· Feb 9 6m read

Continuous Delivery of your InterSystems solution using GitLab - Part XII: Dynamic Inactivity Timeouts

Welcome to the next chapter of my CI/CD series, where we discuss possible approaches toward software development with InterSystems technologies and GitLab.
Today, we continue talking about Interoperability, specifically monitoring your Interoperability deployments. If you haven't yet, set up Alerting for all your Interoperability productions to get alerts about errors and production state in general.

Inactivity Timeout is a setting common to all Interoperability Business Hosts. A business host has an Inactive status after it has not received any messages within the number of seconds specified by the Inactivity Timeout field. The production Monitor Service periodically reviews the status of business services and business operations within the production and marks the item as Inactive if it has not done anything within the Inactivity Timeout period.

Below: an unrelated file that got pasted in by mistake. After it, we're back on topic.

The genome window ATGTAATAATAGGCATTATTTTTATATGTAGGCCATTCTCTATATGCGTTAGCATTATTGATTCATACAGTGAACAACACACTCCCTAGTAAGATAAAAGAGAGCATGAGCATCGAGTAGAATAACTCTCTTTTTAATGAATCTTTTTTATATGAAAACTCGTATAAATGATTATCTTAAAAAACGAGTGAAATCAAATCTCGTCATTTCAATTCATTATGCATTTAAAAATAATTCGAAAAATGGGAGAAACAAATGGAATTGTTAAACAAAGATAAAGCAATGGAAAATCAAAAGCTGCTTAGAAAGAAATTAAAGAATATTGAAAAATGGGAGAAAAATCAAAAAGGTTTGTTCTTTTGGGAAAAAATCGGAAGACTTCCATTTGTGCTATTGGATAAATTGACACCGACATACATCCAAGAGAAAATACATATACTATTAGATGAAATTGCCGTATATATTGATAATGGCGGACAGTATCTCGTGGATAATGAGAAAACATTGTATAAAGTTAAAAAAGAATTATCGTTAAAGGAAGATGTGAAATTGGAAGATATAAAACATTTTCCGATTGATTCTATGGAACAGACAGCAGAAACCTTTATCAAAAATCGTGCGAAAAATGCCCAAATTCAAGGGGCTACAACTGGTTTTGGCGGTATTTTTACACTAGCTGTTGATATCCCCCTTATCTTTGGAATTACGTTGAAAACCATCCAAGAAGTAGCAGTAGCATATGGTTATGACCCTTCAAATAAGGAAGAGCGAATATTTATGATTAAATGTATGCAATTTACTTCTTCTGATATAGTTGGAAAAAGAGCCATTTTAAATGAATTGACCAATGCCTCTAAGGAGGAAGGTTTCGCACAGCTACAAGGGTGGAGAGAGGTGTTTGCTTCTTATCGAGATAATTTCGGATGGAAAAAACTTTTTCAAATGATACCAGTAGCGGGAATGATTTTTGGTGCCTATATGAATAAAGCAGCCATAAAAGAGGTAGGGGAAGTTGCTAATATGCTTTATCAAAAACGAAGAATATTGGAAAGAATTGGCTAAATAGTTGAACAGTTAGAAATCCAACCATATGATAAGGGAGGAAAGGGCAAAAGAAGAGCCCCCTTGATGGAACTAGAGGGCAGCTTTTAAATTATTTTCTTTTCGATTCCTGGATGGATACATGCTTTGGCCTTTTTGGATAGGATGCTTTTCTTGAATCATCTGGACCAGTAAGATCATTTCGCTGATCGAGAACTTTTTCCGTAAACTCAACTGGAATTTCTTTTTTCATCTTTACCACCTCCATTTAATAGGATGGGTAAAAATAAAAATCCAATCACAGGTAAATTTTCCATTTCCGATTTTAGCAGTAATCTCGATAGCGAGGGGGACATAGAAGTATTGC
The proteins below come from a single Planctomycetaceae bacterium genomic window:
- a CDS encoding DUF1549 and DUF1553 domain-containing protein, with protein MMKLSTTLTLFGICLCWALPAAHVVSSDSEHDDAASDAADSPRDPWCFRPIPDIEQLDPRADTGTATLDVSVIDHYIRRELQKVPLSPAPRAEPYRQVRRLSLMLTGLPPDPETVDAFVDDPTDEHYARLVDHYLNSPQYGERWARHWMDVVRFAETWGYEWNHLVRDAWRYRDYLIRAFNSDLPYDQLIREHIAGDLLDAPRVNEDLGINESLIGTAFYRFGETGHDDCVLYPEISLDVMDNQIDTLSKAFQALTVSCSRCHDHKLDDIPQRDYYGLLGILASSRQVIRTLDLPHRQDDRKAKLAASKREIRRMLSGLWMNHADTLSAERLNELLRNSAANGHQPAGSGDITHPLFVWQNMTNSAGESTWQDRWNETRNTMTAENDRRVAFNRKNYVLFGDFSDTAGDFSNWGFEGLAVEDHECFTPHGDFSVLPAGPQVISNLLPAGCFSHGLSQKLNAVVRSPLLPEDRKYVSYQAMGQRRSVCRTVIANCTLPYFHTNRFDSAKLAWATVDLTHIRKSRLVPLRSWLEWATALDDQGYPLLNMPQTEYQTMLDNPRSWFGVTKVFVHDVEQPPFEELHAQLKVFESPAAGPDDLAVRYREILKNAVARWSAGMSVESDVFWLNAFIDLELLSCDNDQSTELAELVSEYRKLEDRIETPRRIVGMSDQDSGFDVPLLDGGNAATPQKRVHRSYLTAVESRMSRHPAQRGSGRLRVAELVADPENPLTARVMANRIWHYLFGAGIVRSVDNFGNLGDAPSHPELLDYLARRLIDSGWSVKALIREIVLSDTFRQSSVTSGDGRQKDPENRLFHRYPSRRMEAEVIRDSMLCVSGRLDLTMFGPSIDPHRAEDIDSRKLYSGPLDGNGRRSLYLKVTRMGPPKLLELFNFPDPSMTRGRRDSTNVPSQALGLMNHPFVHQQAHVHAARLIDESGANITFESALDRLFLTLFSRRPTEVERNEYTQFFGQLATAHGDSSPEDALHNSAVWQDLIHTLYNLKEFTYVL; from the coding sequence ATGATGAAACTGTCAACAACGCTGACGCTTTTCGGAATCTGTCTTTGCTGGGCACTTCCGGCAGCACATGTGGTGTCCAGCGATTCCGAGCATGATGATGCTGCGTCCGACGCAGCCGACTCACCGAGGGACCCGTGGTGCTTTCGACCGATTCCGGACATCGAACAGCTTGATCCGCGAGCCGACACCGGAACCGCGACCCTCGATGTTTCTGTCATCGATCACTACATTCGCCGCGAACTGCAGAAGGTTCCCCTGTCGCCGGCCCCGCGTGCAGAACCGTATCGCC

The default value is 0 (zero). If this setting is 0, the business host will never be marked Inactive, no matter how long it stands idle.

This is an extremely useful setting since it generates alerts, which, together with configured alerting, allows for real-time notifications about production issues. Business Host being idle means there might be some issues with production, integrations, or network connectivity worth looking into.
However, Business Host can have only one constant Inactivity Timeout setting, which might generate unnecessary alerts during known periods of low traffic: nights, weekends, holidays, etc.